The first and largest safe zone in northern Syria will include Idlib province and the adjoining districts of Latakia, Aleppo and Hama, the Russian Defence Ministry said.
The broad agreement on de-escalation or safe zones in Syria came into effect at midnight on Friday, the Russian Defence Ministry announced.
The agreement was brokered by Russia, Turkey and Iran on Thursday after a new round of peace talks held in Kazakhstan's capital, Astana. Neither the Syrian regime nor the rebels were direct signatories to the deal, and the opposition's reaction was lukewarm.
The agreement calls for the creation of humanitarian safe zones in opposition-held territory in the northwestern province of Idlib, in parts of Homs province in the centre, in the south, and in the opposition enclave of eastern Ghouta near Damascus.
The fact that the de-escalation agreement was supported by the United Nations, the United States and Saudi Arabia guarantees its implementation, Russian Deputy Defence Minister Alexander Fomin said.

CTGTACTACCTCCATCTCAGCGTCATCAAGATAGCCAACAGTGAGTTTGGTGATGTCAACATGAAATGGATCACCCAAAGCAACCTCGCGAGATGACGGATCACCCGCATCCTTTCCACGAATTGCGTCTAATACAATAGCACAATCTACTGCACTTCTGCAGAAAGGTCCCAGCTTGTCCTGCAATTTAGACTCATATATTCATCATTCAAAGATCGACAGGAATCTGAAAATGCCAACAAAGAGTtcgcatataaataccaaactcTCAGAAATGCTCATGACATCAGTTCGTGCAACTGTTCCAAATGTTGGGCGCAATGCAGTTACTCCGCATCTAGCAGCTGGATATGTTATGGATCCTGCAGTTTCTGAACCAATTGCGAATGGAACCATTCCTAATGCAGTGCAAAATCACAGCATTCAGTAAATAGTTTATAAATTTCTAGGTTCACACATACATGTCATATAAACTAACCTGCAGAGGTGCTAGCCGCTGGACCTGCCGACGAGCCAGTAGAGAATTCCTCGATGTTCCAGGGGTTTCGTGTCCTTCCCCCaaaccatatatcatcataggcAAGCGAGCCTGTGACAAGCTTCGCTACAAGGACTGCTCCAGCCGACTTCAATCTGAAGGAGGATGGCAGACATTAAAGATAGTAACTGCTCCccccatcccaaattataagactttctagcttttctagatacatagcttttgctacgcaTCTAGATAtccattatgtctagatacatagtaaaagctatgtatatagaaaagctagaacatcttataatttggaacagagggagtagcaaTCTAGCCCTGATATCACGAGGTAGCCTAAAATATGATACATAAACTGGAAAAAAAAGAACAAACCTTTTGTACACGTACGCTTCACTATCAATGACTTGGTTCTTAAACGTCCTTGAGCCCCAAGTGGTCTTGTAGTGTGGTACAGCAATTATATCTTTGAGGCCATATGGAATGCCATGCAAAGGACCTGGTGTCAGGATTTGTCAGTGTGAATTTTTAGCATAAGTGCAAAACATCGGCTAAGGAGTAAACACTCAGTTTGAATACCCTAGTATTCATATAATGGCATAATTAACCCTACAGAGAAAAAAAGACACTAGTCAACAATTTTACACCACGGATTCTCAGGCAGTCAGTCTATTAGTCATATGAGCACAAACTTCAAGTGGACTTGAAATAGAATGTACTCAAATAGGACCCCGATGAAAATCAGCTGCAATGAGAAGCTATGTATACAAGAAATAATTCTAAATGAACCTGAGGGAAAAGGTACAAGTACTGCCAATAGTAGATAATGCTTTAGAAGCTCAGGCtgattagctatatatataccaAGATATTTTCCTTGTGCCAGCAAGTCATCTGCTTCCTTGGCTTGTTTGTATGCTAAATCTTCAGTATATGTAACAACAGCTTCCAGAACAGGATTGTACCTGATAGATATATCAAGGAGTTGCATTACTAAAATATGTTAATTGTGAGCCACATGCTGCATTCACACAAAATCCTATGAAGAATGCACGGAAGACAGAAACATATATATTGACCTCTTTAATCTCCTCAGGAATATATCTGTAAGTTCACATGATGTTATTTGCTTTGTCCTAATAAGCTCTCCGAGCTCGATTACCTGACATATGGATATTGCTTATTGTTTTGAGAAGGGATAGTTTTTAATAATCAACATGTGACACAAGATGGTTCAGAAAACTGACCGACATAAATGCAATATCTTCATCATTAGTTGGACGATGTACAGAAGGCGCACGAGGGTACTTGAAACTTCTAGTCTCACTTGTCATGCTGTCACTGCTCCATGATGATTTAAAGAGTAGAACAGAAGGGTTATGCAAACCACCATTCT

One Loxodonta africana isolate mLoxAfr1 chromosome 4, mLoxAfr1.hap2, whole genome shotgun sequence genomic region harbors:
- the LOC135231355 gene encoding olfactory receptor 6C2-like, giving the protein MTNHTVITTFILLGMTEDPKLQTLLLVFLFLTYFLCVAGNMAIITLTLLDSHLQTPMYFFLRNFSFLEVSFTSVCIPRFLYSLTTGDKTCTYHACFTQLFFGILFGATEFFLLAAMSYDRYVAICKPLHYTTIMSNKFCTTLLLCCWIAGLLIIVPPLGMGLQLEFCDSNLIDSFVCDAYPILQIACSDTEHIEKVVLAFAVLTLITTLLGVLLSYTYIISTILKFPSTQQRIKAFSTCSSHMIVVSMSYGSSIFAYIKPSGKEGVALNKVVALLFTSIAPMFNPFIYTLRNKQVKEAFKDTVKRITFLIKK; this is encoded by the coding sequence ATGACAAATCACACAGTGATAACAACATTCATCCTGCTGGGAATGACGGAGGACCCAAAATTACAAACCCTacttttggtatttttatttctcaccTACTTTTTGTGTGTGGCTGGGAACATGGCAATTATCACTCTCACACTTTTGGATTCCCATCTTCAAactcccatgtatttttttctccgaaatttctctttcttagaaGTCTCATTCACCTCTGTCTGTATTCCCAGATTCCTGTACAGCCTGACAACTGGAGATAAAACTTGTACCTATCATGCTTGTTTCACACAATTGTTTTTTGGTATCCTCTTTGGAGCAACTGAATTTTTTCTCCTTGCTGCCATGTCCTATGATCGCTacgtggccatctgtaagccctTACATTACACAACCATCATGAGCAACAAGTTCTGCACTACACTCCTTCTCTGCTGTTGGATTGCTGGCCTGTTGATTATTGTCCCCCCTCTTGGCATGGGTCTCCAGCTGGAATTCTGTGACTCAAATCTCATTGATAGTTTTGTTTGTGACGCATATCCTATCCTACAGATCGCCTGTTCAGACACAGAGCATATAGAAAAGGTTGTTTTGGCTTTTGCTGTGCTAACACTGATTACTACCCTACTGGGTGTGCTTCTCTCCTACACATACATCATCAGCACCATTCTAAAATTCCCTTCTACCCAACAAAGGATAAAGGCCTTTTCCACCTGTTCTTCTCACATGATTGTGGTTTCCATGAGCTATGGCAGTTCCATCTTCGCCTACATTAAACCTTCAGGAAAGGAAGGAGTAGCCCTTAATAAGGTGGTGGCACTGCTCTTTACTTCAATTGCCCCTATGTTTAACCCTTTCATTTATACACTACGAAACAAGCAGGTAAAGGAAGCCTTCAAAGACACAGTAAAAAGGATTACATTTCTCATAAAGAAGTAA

But Syria's leading opposition High Negotiations Committee expressed "concern" about a deal for safe zones, saying it "lacks safeguards and compliance mechanisms."
The de-escalation deal builds on a ceasefire agreed between Russia and Turkey last December that reduced violence for a period but gradually fell apart.
How will the deal look on the ground?
Syrian regime forces and the opposition who have signed onto the deal will agree to halt all hostilities, including the use of warplanes, in the zones.
Several forces have carried out air strikes within Syria, including Russia and a US-led coalition battling Daesh. But a Russian diplomat confirmed on Friday that the terms would prevent the coalition from carrying out strikes in the zones.
The deal calls for "rapid, safe and unhindered humanitarian access" in the areas in question, as well as measures to restore basic infrastructure and allow the "safe and voluntary return" of displaced people and refugees.
Access to the areas will be controlled via security zones complete with checkpoints and observation posts.
The deal calls for security to be "ensured by the forces of the guarantors by consensus," adding that "third parties might be deployed."